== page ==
Sarah Palin blamed sexism for the media frenzy over a report that the Republican Party spent $150,000 on clothes and makeup for her and her family. In an interview with the Chicago Tribune, Palin said Hillary Clinton faced the same "double standard" during the Democratic primaries. (Chicago Tribune)
What the commentators said
At least now we know beyond any doubt that there is "no standard of objectivity" left in contemporary journalism, said Victor Davis Hanson in National Review online. Reporters avoid mentioning Joe Biden's bleached teeth and hair plugs, then "sneer that the Alaskan mom of five" buying "a new wardrobe to run for Vice President" is vain and shallow. If that's not a double standard, what is?
Come on, said Patrick Healy and Michael Luo in The New York Times, there's a good reason why this story hurt Palin's image. It's the kind of "symbolic political excess"—like John McCain's many houses, and John Edwards' $400 haircut—that always cost politicians who reach out to the working class.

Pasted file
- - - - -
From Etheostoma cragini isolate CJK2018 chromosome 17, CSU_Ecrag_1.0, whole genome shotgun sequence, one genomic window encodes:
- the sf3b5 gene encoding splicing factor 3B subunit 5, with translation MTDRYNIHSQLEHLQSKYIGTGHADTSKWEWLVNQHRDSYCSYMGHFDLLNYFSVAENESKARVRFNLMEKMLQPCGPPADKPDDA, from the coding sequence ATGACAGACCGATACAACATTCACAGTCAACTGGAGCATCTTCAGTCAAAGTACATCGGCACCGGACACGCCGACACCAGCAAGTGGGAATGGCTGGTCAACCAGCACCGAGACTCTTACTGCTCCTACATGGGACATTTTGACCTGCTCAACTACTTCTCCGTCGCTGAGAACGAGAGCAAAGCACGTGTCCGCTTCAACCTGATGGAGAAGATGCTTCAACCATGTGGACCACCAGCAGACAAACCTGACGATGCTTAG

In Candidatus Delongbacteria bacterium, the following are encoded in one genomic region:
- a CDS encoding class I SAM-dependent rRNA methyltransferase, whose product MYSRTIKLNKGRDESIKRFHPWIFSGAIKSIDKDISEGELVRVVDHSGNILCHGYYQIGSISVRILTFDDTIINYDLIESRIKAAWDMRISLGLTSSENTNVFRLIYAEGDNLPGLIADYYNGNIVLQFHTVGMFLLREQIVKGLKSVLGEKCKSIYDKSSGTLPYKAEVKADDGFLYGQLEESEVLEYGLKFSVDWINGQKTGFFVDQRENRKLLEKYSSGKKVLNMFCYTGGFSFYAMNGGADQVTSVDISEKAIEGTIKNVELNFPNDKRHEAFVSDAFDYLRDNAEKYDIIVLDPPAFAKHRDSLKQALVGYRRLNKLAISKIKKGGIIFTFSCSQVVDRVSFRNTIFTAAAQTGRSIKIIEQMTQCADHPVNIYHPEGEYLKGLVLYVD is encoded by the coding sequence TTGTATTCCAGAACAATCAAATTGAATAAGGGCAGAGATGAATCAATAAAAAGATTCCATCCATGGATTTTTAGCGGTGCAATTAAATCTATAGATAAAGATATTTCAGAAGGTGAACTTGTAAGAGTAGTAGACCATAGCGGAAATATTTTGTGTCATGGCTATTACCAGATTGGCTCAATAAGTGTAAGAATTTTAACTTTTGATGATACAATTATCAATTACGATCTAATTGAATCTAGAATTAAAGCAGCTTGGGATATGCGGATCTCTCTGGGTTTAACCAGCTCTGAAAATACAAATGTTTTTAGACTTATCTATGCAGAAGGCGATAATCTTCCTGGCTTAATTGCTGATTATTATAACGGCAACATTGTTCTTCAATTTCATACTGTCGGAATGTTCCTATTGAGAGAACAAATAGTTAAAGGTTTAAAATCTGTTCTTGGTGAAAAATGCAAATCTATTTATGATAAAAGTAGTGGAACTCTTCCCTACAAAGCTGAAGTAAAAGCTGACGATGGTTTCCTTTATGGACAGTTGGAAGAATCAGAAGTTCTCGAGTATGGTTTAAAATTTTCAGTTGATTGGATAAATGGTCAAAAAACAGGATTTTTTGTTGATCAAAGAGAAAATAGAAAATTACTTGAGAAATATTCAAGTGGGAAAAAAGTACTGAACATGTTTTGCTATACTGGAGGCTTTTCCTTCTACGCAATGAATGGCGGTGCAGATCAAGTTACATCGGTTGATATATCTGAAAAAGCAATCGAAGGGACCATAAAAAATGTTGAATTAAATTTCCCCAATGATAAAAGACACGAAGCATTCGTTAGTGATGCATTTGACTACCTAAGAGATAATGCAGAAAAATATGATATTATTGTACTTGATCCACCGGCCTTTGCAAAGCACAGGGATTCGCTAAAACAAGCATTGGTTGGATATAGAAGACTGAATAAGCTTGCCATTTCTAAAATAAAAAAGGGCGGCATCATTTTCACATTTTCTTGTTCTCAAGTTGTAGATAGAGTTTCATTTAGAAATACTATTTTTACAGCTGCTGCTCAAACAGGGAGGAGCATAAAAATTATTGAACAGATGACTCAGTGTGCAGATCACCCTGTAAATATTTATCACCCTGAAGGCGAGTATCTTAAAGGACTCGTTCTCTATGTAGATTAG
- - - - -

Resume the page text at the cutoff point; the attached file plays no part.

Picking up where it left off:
"All politicians know that how they look matters," said Newsday in an editorial, "although it may be particularly true for women." Hillary Clinton knew she had to pay attention to her hair, and her "don't-mess-with-me pantsuits" didn't come cheap. But don't forget that Barack Obama's suits cost $1,500 a pop.
If you want to criticize someone for focusing on Palin's gender and looks, said Kathleen Parker in The Washington Post, consider John McCain. He chose the Alaska as his running mate—over many more experienced politicians—without vetting her, after meeting her only once. If the pick ends up costing him the election, he could "join the pantheon of men who, intoxicated by a woman's power, made the wrong call."